The conference will explore the changing nature of international institutions and their impact on international governance, international law-making and law-enforcement. International institutions have become ‘a kind of superstructure over and above the international society of States’ (Mosler, 1974, referring specifically to international organisations). In the past, the content of the term ‘international institutions’ was by and large exhausted by reference to international organisations. However, the term comprises today not only traditional intergovernmental organisations but includes an expanded range of formal and informal institutions of global governance. The conference will explore the full range of international institutions, including international judicial and quasi-judicial organs, which—even when they are (subsidiary) organs of an international organisation—have acquired a life of their own; conferences of parties with wide-ranging powers over the interpretation and application of international treaties; compliance mechanisms; hybrid organisations which provide vital content to generic provisions of international treaties; a system of international criminal justice diffused in States and complemented at the international level; non-governmental organisations; informal networks of regulators, and so forth.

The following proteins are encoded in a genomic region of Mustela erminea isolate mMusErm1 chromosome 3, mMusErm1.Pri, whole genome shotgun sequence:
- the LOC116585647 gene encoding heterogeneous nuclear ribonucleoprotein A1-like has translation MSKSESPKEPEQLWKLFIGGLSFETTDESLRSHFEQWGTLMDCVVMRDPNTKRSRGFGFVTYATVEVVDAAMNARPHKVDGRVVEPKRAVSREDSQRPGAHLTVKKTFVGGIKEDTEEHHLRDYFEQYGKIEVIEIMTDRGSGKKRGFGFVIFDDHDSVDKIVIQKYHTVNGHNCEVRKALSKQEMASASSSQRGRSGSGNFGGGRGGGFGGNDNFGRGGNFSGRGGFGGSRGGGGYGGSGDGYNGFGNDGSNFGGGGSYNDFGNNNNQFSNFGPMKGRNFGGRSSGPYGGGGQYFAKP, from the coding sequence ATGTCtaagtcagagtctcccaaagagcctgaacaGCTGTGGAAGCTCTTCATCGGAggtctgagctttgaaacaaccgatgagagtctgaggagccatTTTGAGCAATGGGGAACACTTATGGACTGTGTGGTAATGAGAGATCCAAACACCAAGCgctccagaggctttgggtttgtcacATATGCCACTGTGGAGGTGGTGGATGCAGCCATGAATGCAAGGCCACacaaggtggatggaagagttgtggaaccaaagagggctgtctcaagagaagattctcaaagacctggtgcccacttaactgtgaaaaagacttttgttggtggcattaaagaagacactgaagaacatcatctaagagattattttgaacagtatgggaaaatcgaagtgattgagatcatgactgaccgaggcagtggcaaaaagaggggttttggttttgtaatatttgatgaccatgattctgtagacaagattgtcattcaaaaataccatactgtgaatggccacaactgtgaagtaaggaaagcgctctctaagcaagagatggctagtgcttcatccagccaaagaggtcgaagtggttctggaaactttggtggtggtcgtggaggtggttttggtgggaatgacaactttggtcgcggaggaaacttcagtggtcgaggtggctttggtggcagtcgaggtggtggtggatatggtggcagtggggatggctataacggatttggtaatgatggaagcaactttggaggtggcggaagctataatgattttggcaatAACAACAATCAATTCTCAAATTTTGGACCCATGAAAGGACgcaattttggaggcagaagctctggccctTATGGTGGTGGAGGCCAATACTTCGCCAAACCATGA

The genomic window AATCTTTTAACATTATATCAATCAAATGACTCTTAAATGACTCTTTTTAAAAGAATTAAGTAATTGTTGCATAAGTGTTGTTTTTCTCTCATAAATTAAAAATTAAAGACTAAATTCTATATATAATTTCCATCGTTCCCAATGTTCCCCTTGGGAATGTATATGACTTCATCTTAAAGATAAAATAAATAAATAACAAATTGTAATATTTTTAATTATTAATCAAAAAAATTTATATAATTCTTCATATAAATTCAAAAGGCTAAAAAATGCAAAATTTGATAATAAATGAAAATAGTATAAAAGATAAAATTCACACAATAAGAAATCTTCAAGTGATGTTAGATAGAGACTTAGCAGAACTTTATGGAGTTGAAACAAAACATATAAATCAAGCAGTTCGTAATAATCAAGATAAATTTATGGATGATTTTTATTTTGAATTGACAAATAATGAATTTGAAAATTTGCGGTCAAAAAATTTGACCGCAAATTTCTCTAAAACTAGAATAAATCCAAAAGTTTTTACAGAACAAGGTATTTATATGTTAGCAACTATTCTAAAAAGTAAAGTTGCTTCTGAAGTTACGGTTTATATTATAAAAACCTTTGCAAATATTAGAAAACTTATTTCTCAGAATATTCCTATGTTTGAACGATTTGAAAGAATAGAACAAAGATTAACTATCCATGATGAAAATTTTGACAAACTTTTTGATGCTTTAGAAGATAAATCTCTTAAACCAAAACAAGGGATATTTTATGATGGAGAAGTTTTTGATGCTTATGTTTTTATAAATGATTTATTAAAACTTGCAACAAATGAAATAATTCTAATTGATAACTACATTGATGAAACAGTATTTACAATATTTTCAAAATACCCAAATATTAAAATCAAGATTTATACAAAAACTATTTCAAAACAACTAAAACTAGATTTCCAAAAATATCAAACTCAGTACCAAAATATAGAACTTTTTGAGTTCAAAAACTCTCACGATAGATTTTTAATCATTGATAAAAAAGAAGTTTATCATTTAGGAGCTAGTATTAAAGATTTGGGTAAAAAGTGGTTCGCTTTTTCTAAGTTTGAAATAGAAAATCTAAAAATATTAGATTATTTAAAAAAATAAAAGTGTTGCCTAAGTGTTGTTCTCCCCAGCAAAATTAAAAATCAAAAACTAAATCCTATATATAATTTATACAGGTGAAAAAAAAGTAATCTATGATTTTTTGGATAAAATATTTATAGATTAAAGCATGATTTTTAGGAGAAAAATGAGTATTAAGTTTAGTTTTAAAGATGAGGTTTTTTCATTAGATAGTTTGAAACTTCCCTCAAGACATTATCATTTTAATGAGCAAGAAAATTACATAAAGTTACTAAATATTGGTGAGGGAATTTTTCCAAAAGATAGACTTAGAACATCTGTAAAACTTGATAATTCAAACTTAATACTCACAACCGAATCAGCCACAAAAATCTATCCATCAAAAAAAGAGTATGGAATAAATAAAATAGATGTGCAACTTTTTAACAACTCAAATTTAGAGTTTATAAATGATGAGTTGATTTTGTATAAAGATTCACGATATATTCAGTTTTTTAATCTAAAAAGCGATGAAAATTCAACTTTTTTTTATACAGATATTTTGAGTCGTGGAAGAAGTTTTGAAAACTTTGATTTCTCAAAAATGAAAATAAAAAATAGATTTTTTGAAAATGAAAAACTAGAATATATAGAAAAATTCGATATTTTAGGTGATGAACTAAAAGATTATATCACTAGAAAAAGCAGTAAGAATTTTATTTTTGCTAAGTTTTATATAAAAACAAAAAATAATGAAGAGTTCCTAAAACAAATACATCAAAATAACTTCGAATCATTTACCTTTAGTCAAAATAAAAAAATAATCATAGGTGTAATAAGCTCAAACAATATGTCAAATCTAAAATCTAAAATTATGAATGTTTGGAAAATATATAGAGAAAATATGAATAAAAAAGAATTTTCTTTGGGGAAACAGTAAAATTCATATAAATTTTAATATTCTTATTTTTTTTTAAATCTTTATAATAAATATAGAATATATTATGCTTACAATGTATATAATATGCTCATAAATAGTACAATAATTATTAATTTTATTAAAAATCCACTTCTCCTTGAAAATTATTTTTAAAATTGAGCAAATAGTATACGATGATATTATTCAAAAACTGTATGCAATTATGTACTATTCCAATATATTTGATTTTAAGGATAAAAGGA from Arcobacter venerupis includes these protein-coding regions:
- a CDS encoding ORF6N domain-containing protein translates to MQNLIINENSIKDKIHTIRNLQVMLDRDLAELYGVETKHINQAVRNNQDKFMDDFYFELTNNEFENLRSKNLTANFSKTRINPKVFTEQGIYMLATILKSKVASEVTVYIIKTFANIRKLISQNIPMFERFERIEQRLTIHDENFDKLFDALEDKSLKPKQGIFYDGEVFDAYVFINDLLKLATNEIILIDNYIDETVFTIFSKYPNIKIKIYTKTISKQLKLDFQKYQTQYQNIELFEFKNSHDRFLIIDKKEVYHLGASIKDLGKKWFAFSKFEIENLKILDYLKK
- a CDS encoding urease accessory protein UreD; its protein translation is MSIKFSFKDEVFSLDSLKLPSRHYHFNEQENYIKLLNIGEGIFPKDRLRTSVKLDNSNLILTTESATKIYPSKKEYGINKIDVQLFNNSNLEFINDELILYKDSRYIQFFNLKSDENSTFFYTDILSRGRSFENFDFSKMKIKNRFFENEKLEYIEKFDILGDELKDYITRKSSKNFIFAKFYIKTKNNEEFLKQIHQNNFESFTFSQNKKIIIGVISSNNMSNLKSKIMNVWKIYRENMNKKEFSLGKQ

Papers will examine the role of international institutions in making, developing, interpreting, applying and enforcing international law and thus shaping the legal landscape of international and transnational interaction in a globalised world. The conference theme explores the multifarious impact of ever-present international institutions on international law, both by querying their impact in the areas of law-making and law-enforcement and by tracing their presence and importance in ‘sectoral regimes’ of international law, ranging from the law of armed conflict to international economic and investment law, through to the global environment.